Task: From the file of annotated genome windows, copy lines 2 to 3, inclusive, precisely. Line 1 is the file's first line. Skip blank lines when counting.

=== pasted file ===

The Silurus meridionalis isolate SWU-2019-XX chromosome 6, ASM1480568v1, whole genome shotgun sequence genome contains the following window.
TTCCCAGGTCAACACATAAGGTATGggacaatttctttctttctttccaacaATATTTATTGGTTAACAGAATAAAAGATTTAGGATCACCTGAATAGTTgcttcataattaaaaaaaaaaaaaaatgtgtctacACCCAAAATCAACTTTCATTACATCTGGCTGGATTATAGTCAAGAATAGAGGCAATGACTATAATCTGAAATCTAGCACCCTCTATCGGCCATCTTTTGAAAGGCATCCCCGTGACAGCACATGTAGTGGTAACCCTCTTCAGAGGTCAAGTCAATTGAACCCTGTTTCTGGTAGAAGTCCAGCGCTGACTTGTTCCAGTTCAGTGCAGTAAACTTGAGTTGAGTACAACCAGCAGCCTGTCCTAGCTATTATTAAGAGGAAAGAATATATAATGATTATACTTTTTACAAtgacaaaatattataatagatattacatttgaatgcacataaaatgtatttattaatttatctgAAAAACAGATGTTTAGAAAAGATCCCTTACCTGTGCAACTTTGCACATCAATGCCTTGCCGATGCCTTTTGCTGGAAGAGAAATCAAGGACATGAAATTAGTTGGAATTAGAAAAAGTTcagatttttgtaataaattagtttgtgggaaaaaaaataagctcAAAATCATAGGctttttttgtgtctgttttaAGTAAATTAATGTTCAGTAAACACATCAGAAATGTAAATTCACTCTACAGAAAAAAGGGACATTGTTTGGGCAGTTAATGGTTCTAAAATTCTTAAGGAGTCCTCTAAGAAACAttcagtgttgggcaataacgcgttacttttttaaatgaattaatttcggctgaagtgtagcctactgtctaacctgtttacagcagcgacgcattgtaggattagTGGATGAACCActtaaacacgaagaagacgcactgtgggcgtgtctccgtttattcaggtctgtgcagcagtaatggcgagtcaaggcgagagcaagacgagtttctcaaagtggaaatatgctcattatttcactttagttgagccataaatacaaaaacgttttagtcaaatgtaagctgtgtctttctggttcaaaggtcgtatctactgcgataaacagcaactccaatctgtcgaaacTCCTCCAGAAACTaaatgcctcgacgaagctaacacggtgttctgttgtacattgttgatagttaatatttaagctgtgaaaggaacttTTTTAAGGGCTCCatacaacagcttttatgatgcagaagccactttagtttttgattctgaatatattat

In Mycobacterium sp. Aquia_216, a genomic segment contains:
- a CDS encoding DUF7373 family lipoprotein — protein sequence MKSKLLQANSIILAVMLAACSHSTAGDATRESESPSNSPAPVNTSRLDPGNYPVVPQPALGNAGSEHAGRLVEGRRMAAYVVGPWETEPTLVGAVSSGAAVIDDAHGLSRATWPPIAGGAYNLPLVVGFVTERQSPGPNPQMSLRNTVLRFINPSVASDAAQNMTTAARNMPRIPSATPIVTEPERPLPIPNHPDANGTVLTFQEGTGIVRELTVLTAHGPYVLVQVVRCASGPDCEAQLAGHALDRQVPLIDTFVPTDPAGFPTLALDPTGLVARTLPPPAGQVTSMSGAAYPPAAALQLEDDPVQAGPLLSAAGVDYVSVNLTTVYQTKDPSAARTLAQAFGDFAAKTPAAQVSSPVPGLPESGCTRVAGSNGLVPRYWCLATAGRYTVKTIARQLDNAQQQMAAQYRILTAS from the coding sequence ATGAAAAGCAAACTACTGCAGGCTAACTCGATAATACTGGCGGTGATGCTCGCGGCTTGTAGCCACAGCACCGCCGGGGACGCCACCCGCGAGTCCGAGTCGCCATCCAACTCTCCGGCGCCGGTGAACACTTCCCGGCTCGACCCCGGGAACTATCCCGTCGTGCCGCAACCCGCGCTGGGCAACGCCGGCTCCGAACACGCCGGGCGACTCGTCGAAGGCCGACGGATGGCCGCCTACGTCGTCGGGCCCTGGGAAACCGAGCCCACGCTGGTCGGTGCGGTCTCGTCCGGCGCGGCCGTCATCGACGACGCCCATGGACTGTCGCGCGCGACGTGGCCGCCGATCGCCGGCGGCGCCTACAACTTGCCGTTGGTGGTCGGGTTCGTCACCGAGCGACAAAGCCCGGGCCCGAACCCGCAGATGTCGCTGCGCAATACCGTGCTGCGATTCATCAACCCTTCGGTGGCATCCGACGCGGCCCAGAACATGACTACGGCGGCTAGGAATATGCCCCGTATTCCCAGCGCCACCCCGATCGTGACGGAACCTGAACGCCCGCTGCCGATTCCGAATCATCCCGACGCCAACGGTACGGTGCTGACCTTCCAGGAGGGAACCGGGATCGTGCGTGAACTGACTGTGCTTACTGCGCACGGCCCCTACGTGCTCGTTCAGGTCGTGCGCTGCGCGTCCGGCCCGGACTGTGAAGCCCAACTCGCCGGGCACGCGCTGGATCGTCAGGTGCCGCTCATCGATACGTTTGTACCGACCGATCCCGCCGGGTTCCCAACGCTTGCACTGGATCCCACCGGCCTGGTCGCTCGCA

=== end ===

TTCCCAGGTCAACACATAAGGTATGggacaatttctttctttctttccaacaATATTTATTGGTTAACAGAATAAAAGATTTAGGATCACCTGAATAGTTgcttcataattaaaaaaaaaaaaaaatgtgtctacACCCAAAATCAACTTTCATTACATCTGGCTGGATTATAGTCAAGAATAGAGGCAATGACTATAATCTGAAATCTAGCACCCTCTATCGGCCATCTTTTGAAAGGCATCCCCGTGACAGCACATGTAGTGGTAACCCTCTTCAGAGGTCAAGTCAATTGAACCCTGTTTCTGGTAGAAGTCCAGCGCTGACTTGTTCCAGTTCAGTGCAGTAAACTTGAGTTGAGTACAACCAGCAGCCTGTCCTAGCTATTATTAAGAGGAAAGAATATATAATGATTATACTTTTTACAAtgacaaaatattataatagatattacatttgaatgcacataaaatgtatttattaatttatctgAAAAACAGATGTTTAGAAAAGATCCCTTACCTGTGCAACTTTGCACATCAATGCCTTGCCGATGCCTTTTGCTGGAAGAGAAATCAAGGACATGAAATTAGTTGGAATTAGAAAAAGTTcagatttttgtaataaattagtttgtgggaaaaaaaataagctcAAAATCATAGGctttttttgtgtctgttttaAGTAAATTAATGTTCAGTAAACACATCAGAAATGTAAATTCACTCTACAGAAAAAAGGGACATTGTTTGGGCAGTTAATGGTTCTAAAATTCTTAAGGAGTCCTCTAAGAAACAttcagtgttgggcaataacgcgttacttttttaaatgaattaatttcggctgaagtgtagcctactgtctaacctgtttacagcagcgacgcattgtaggattagTGGATGAACCActtaaacacgaagaagacgcactgtgggcgtgtctccgtttattcaggtctgtgcagcagtaatggcgagtcaaggcgagagcaagacgagtttctcaaagtggaaatatgctcattatttcactttagttgagccataaatacaaaaacgttttagtcaaatgtaagctgtgtctttctggttcaaaggtcgtatctactgcgataaacagcaactccaatctgtcgaaacTCCTCCAGAAACTaaatgcctcgacgaagctaacacggtgttctgttgtacattgttgatagttaatatttaagctgtgaaaggaacttTTTTAAGGGCTCCatacaacagcttttatgatgcagaagccactttagtttttgattctgaatatattat

In Mycobacterium sp. Aquia_216, a genomic segment contains: